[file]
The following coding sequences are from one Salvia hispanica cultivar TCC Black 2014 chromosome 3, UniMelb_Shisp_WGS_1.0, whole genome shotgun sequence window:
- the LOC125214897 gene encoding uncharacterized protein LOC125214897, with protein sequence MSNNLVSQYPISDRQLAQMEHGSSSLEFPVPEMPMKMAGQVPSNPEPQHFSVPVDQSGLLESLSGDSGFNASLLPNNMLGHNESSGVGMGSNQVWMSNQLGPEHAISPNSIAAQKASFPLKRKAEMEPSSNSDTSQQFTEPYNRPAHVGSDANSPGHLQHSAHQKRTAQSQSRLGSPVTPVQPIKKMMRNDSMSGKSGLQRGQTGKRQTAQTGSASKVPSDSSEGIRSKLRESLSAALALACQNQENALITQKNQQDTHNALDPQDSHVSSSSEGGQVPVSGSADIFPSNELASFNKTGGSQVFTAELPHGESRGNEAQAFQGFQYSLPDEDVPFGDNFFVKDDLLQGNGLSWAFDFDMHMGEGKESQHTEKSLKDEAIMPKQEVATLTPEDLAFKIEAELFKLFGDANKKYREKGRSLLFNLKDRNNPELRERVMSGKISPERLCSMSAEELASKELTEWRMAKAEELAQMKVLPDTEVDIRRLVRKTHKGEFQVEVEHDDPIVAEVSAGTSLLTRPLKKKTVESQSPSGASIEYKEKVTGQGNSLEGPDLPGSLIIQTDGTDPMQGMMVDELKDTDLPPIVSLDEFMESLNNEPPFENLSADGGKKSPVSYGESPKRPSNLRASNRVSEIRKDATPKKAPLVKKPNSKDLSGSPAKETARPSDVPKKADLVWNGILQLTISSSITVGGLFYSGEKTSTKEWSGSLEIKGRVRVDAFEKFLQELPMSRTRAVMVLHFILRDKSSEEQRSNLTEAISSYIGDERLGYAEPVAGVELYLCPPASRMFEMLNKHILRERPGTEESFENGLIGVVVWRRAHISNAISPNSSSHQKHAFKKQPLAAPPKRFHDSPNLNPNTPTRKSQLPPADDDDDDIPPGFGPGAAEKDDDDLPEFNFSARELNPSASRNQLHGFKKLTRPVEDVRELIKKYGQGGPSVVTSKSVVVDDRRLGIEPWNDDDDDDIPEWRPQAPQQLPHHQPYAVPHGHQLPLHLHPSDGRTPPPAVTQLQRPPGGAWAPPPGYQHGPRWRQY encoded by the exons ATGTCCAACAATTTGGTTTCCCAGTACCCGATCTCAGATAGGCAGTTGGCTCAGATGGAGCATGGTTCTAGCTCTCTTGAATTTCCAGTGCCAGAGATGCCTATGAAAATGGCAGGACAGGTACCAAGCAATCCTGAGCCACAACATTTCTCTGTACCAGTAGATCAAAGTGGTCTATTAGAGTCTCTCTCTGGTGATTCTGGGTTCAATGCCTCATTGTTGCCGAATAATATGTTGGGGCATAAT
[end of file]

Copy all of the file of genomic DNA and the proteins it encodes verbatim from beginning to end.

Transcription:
The following coding sequences are from one Salvia hispanica cultivar TCC Black 2014 chromosome 3, UniMelb_Shisp_WGS_1.0, whole genome shotgun sequence window:
- the LOC125214897 gene encoding uncharacterized protein LOC125214897, with protein sequence MSNNLVSQYPISDRQLAQMEHGSSSLEFPVPEMPMKMAGQVPSNPEPQHFSVPVDQSGLLESLSGDSGFNASLLPNNMLGHNESSGVGMGSNQVWMSNQLGPEHAISPNSIAAQKASFPLKRKAEMEPSSNSDTSQQFTEPYNRPAHVGSDANSPGHLQHSAHQKRTAQSQSRLGSPVTPVQPIKKMMRNDSMSGKSGLQRGQTGKRQTAQTGSASKVPSDSSEGIRSKLRESLSAALALACQNQENALITQKNQQDTHNALDPQDSHVSSSSEGGQVPVSGSADIFPSNELASFNKTGGSQVFTAELPHGESRGNEAQAFQGFQYSLPDEDVPFGDNFFVKDDLLQGNGLSWAFDFDMHMGEGKESQHTEKSLKDEAIMPKQEVATLTPEDLAFKIEAELFKLFGDANKKYREKGRSLLFNLKDRNNPELRERVMSGKISPERLCSMSAEELASKELTEWRMAKAEELAQMKVLPDTEVDIRRLVRKTHKGEFQVEVEHDDPIVAEVSAGTSLLTRPLKKKTVESQSPSGASIEYKEKVTGQGNSLEGPDLPGSLIIQTDGTDPMQGMMVDELKDTDLPPIVSLDEFMESLNNEPPFENLSADGGKKSPVSYGESPKRPSNLRASNRVSEIRKDATPKKAPLVKKPNSKDLSGSPAKETARPSDVPKKADLVWNGILQLTISSSITVGGLFYSGEKTSTKEWSGSLEIKGRVRVDAFEKFLQELPMSRTRAVMVLHFILRDKSSEEQRSNLTEAISSYIGDERLGYAEPVAGVELYLCPPASRMFEMLNKHILRERPGTEESFENGLIGVVVWRRAHISNAISPNSSSHQKHAFKKQPLAAPPKRFHDSPNLNPNTPTRKSQLPPADDDDDDIPPGFGPGAAEKDDDDLPEFNFSARELNPSASRNQLHGFKKLTRPVEDVRELIKKYGQGGPSVVTSKSVVVDDRRLGIEPWNDDDDDDIPEWRPQAPQQLPHHQPYAVPHGHQLPLHLHPSDGRTPPPAVTQLQRPPGGAWAPPPGYQHGPRWRQY encoded by the exons ATGTCCAACAATTTGGTTTCCCAGTACCCGATCTCAGATAGGCAGTTGGCTCAGATGGAGCATGGTTCTAGCTCTCTTGAATTTCCAGTGCCAGAGATGCCTATGAAAATGGCAGGACAGGTACCAAGCAATCCTGAGCCACAACATTTCTCTGTACCAGTAGATCAAAGTGGTCTATTAGAGTCTCTCTCTGGTGATTCTGGGTTCAATGCCTCATTGTTGCCGAATAATATGTTGGGGCATAAT